I got over that bit of confusing visual noise but only to move on to another problem: Literally, every option already had a checkmark in its circle. It seemed unlikely to me that I should be selecting all the options.

Eventually, I did notice that some checkmarks were light blue while others were a darker blue. After some experimentation, I realized that the dark blue circles were the only ones ‘checked’; The lighter blue circles weren’t really ‘checked’ (even though they already had checkmarks in them). Clicking on a checkbox-circle changed the already present checkmark from light blue to darker blue and selected the option.

With these UIs, I was initially confused and had to waste some time trying to figure out what I was supposed to do. It seems unlikely that was what the designers of these UIs wanted to do.

How Does This Happen?

I suspect the reason all the designs were confusing were due a series of steps that resulted in the designers incompletely implementing some standard design patterns:

  • The hotel is old enough that the elevators may, originally, have an operator who would have known where the buttons were. The designer was more interested in creating an elegant impression than usability. Design pattern violated: The items the user must interact with should stand out.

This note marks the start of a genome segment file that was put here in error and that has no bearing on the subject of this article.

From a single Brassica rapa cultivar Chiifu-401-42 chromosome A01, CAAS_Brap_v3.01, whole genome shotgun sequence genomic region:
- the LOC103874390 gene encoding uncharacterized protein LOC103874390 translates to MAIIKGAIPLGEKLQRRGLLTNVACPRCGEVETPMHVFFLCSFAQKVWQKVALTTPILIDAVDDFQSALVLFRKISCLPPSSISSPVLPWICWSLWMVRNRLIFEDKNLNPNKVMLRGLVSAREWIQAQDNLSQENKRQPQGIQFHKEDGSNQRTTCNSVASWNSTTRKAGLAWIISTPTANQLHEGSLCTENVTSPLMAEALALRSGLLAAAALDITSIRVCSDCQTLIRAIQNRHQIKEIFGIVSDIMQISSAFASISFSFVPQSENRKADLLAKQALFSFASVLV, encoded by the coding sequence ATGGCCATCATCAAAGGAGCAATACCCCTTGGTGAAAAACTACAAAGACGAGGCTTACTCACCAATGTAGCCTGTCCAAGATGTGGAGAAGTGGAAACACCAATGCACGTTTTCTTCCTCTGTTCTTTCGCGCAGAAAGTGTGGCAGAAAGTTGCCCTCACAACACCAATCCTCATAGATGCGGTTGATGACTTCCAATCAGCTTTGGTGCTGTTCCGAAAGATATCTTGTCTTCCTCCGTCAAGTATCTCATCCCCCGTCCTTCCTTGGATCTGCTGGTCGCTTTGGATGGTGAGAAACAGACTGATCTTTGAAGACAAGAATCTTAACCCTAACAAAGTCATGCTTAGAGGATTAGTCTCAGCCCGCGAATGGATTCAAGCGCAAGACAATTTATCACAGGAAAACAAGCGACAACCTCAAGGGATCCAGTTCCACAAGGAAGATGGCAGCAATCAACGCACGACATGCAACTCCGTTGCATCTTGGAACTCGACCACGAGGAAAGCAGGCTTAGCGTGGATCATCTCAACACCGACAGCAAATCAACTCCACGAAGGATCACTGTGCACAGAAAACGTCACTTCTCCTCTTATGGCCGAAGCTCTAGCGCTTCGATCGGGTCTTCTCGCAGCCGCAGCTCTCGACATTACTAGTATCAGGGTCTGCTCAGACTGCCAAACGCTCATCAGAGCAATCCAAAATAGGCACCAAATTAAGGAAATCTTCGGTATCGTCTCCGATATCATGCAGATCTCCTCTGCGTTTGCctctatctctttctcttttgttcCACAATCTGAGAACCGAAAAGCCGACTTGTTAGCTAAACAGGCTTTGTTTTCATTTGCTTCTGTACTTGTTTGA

• The climate control button that said “off” (but would turn things on) is probably the result of adding more widgets to the display. What was once a separate label reporting the state of the climate control system was moved inside the button to save space as the display grew more crowded. Design pattern violated: Captions on buttons tell you what clicking the button will do.
  • Someone originally designed the option screen using circles for checkboxes, but then discovered that users assumed they could only make one choice (mistaking the circular checkboxes for radio buttons). Rather than reverting to using square checkboxes, they decided to signal that the circles were really checkboxes by prefilling them with light-blue checkmarks. Design pattern violated: Checkboxes are square and only the options you’ve selected have a checkmark.

Avoiding Confusion

There are various ways to make a UI confusing by corrupting your users’ expectations about how a UI should work. The solution is simple: Do what your users expect by consistently and completely implementing the design patterns your users are familiar with. Implementing “half a pattern,” as you’ve seen, just confuses your users.

If you want a list of those design patterns and how to implement them, you don’t have to look far. Here’s a list from Learning Tree’s UX course of some of the sites that provide an inventory of UI patterns that your users already understand:

For mobile applications, here are two more sites we refer to in the course:

In addition, for mobile patterns, you should also check out Theresa Neil’s book “Mobile Design Patterns for Smartphones.” And, of course, reviewing the UI guidelines for whatever platform you’re targeting (Android, AppleWindows, and the MacIntosh are the big four) is another good idea. Your users know these patterns and conventions — take advantage of that! You’ll be a hero to your users.